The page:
Even now, with a giant paper tape sculpture of my trunk laying on my kitchen table, I can remain confident in myself. Plus, it helps that I have a wonderful husband who wrinkles his nose every time he walks by the tape monstrosity, eying the dress form, than eying me up and down, before saying "I just don't think that looks like you" as he gives me a kiss on the cheek. Beauty really does remain in the eye of the beholder. ;-)


Anonymous said...

WOW! Kate - you are an awesome writer! This piece is worthy of items I've seen in sewing magazines! I've been thinking of making my own dress form, but the twinkle in my husband's eye when I mention wrapping me in tape has been a bit forboding... I tease that he might not let me out!

I am so glad to find you, your blogs are inspiring and your friends comments are noteworthy. I think the best seamstresses learn by trial and error and from their friends. Because every body is different, there is no one way to fit everyone. You are on the right track. I would recommend a collection of books, because sometimes you need more than one idea of how to solve a problem. The older the books, the better - my experience is they have more detail.

There is also a theory on sizing by Nancy Zieman. She says to base your bodice size on your front width, the distance across your chest between your shoulder sockets. If you measure 14", then you would purchase a size 14. The sizes go up and down by 1/2" increments. The theory is that a large bust might be out of proportion to neck and shoulders. Refer to her book, "The Busy Woman's Fitting Book".

For example, I fitted a bodice for a lady whose bust measurement said she needed a size 22-24, but front width was 15" or a size 18. By using the multi-sized pattern, I cut the neck and shoulders on a size 18 and the bust on a 22 plus. The result was an off the shoulder collar that didn't droop or sag, and a well-fitted mock-wrap bodice that didn't bunch or pull.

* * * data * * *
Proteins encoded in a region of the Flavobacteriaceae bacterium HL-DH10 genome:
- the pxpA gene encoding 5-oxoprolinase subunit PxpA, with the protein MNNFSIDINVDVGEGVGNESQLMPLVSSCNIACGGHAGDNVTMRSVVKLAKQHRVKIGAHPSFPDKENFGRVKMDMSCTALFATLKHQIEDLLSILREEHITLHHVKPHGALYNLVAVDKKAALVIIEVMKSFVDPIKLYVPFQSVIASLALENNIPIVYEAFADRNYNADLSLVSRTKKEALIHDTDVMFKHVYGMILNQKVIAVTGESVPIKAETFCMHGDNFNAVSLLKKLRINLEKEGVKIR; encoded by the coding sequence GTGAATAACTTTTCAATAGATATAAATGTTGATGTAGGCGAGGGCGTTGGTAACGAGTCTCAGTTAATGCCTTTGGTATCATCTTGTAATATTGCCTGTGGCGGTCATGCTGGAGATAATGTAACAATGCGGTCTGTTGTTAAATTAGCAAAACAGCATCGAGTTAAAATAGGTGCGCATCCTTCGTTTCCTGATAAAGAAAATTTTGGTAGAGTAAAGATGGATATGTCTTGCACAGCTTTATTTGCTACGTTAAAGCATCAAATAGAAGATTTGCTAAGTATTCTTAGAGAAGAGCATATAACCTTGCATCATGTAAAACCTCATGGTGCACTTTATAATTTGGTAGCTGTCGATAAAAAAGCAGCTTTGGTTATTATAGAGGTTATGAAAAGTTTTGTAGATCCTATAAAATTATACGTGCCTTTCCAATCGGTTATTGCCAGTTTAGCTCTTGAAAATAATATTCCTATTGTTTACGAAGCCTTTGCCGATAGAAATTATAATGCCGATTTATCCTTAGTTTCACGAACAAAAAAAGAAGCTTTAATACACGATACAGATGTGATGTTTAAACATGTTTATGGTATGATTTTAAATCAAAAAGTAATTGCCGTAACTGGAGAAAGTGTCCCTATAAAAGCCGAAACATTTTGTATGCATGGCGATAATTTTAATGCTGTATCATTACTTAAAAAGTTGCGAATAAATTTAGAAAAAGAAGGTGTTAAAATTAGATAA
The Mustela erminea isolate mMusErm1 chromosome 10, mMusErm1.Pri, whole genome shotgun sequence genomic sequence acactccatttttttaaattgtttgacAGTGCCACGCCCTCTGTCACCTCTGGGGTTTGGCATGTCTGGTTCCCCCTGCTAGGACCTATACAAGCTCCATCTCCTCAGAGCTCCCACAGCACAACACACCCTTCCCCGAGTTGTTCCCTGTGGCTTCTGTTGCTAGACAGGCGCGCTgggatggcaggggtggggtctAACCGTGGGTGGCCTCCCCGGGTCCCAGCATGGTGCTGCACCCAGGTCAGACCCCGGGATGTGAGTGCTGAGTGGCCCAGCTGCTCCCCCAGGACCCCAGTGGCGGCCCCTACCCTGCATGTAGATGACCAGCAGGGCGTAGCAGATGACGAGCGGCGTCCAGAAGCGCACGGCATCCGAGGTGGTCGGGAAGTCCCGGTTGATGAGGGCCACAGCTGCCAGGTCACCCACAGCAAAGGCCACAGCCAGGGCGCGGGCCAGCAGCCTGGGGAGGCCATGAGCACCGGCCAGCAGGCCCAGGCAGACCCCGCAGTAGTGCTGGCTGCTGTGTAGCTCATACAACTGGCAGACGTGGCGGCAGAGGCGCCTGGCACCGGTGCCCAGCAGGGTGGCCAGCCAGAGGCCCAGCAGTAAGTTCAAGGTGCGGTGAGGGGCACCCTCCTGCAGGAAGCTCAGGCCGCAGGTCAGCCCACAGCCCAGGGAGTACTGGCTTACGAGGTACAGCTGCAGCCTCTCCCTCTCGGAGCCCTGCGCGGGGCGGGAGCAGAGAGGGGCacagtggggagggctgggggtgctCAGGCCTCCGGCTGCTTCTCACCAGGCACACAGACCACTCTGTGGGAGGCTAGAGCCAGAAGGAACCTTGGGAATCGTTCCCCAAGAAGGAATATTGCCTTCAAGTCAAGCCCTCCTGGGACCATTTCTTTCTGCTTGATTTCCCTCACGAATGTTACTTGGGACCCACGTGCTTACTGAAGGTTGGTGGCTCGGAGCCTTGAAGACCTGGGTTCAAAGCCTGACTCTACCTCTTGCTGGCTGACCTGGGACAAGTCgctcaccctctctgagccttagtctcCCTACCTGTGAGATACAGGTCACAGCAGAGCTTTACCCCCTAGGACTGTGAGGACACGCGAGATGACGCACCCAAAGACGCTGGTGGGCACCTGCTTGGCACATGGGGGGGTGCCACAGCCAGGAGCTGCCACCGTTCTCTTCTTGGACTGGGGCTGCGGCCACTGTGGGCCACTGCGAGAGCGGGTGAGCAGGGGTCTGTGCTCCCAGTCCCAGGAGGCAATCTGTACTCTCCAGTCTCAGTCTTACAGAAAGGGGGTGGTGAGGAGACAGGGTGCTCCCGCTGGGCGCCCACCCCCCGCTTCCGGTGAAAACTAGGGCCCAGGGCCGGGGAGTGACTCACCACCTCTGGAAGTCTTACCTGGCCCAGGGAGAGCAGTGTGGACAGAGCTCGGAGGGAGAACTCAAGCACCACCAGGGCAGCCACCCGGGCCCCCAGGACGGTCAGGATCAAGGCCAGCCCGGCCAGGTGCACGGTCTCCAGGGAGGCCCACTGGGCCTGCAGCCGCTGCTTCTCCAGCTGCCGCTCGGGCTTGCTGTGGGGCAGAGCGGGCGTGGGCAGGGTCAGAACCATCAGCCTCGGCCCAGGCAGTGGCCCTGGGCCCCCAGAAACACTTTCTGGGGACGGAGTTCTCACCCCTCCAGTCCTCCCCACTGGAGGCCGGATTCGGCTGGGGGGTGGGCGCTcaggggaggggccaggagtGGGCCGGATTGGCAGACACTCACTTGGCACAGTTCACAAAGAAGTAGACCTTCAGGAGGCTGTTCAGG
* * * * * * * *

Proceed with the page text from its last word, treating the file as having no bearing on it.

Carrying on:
I realize this doesn't apply to your current project, but it might be helpful in the future. I do agree that multi-piece cups for your sundress might work better than one single piece.

I can't wait to read how it all turns out!

ohmypuddin said...

How is this not the banner photo for your blog? It should be, it's awesome.

Anonymous said...

Katie! I love you. You are so funny:) and beautiful:)

Anonymous said...

Laura M, Nancy Zieman's suggestion is not a bad one, but doesn't apply across the board. For instance, I measure 17 1/2 inches from crease to crease in the front. My back measures 13 inches, and my back neck length (length-to-waist) is 15 inches. My recollection from one of the fitting books (Nancy's, I believe!) is that my measure from scye-to-scye in the front is very nearly one of the largest (standard) pattern sizes offered; my back measurement is sprawling somewhere around a size 6 or 8 pattern. Am I a freak of nature? Well, without necessarily committing to that, it is one of the reasons that factors such as posture, so often overlooked in "how to make things fit" sections, can be absolutely vital. My dear mother always had me stand up straight- shoulders back - and this, in fact, is the result: a perfect shape. Perfect for 1903. And it results in many, many (many, many, MANY) pattern alterations for me, too. Just something to keep in mind if what seems like a perfect solution doesn't quite work the way you hope!